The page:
Women in music: ‘Suicide. Death. Love. Second chances’ – Teri Gender Bender of Le Butcherettes on bloody stage shows, ‘misogynist pscyhoanalysts’ and ‘A Raw Youth’

Kirstin selfie for column

By Kristin Hay (@kristinhayCS)

With the stage name ‘Teri Gender Bender’, you are made immediately aware that Teri Suárez – lead singer, guitarist and founding member of the Mexican garage band Le Butcherettes –  is not a woman of subtlety.  Her message is clear, emblazoned across three albums and live shows infamous for being disquieting for the faint hearted, to say the least.

In summing up Le Butcherettes in a sentence, Gender Bender sees the band as a “never ending, vicious cycle of spiritual terror and confrontation.” It is evident that cheeriness is not embedded in the band’s heritage.

Mobilized (inspired seems too soft a word), by human rights movements in Mexico concerning immigration and women’s rights in 2007, Le Butcherettes have since then toured the world with bands such as Deftones, The Dillinger Escape Plan, and last month headlined King Tuts Wah Wah Hut in Glasgow.

An articulate and spiritual woman, inspired by everything from history to feminism and beyond, Gender Bender tells me that her fire derives from her mother, and being “surrounded by chaotic and dramatic elements,” such as moving from Denver to Mexico, aged 13, after the death of her father.

Le Butcherettes are perhaps best known for their stage show – making the use of blood and meat as a prop long before Lady Gaga wore that dress. But their use of gore in their show is neither a keen marketing strategy, nor simple shock value, but instead part of musical activism and self-expressive art: “I tend to be very passionate and once I’m in love with a subject or a story I will want to do my best to interpret it with my own artistic language.”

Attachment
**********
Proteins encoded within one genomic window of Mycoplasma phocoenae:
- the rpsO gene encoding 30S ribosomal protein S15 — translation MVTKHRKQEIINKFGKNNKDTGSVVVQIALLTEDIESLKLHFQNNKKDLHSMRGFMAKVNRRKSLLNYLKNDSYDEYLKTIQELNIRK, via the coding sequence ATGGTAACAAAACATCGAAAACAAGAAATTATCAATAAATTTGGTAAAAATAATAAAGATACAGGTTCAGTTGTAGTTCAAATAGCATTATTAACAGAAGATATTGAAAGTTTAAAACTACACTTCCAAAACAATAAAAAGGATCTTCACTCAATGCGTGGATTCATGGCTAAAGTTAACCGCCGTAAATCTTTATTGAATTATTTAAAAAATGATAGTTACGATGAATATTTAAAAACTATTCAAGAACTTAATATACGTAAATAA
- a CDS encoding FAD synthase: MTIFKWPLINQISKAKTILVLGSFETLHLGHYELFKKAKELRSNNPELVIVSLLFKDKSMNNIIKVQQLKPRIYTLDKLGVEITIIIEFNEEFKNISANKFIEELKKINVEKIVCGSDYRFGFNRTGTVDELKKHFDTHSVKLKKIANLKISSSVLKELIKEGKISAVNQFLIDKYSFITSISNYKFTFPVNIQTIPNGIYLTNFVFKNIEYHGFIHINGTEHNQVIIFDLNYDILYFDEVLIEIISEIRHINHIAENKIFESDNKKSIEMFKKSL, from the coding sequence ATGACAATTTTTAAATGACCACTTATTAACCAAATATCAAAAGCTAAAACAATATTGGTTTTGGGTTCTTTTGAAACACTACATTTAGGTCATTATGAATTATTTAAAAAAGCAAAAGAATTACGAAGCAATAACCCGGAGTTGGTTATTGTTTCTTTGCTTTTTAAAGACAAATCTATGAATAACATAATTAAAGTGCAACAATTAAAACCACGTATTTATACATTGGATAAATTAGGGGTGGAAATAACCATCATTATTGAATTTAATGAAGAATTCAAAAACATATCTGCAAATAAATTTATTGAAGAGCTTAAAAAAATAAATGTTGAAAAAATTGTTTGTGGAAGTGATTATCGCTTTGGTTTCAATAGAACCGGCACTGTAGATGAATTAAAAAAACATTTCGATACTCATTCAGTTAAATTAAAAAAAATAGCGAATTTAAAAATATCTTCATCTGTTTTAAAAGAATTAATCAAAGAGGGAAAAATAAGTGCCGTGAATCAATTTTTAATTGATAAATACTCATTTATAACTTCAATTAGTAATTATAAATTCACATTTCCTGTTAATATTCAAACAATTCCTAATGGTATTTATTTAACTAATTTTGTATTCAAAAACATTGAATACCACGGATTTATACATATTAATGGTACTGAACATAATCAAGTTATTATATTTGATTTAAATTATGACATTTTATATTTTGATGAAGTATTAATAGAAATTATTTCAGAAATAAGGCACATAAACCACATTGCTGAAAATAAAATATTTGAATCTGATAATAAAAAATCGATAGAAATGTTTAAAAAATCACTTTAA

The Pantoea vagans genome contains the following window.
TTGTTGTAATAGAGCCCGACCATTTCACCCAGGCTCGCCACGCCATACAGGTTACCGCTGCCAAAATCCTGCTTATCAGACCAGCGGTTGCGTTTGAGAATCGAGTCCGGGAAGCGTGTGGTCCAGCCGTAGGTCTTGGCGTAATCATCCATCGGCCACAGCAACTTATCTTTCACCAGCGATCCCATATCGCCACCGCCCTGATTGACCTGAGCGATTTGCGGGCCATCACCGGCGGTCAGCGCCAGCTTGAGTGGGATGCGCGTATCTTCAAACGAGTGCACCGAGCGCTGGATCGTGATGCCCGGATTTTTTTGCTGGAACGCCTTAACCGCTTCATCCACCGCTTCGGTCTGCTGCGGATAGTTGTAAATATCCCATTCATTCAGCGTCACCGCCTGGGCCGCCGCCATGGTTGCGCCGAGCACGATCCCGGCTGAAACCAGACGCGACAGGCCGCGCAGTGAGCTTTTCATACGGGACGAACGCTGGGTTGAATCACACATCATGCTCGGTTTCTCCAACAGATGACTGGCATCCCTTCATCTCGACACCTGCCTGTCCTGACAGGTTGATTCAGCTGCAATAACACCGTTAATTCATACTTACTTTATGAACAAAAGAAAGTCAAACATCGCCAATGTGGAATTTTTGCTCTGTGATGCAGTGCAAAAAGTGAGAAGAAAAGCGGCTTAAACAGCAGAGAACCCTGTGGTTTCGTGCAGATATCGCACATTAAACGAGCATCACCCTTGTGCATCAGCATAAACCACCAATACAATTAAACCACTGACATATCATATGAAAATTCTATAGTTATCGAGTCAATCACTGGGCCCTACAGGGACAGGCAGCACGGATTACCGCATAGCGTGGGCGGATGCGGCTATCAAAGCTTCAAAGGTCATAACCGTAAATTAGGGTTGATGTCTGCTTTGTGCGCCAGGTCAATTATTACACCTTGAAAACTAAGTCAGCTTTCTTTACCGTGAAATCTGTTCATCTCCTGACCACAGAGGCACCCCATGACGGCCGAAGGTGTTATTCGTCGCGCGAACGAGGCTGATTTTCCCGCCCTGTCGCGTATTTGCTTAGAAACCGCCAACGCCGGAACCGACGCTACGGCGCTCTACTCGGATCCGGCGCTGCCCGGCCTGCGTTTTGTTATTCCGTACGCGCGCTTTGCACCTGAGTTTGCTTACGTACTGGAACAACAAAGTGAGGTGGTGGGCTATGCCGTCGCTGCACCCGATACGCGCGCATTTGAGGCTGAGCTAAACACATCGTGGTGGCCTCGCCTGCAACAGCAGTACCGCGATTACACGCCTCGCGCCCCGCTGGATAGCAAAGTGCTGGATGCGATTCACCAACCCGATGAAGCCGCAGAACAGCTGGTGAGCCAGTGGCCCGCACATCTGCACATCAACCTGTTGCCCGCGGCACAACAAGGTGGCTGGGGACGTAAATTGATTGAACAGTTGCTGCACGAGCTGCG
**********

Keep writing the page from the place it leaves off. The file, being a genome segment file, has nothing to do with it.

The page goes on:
With themes of “history [and] oppression…Suicide. Death. Love [and] second chances,” their new album ‘A Raw Youth’ continues on from their 2014 release, ‘Cry Is For the Flies’, as “a new introduction for the more that is to come.”

In discussing feminism and music, Gender Bender has much to say:

“It’s one of humanity’s greatest frustrations: The Woman Problem (as many misogynist psychoanalysts would call it). Because, it is with occurrence the feeling of being undervalued, the repeatedly sonic social boom of being an object undervalued. Women have to work twice as hard within the music industry to be taken seriously.

“Feminism was a spiritual tool for me to learn to intellectually philosophise and analyse [female] suffering and learn from our history of suffering and genius, to pave way for future humanity.”

Ultimately, the message that Gender Bender wishes to spread is that “life is in the nude.” Her live-in-the-moment attitude is solidified when she tells fans to “expect nothing,” from the band after their tour ends, but to rest-assured that the band have been recording throughout November.

A rare diamond in the punk scene, Le Butcherettes are not to be ignored, with Gender Bender a beacon of the resurrection of the politically-motivated musicians of the 70s and 80s – lighting the way for the mobilised female musicians of the Trump-elected future.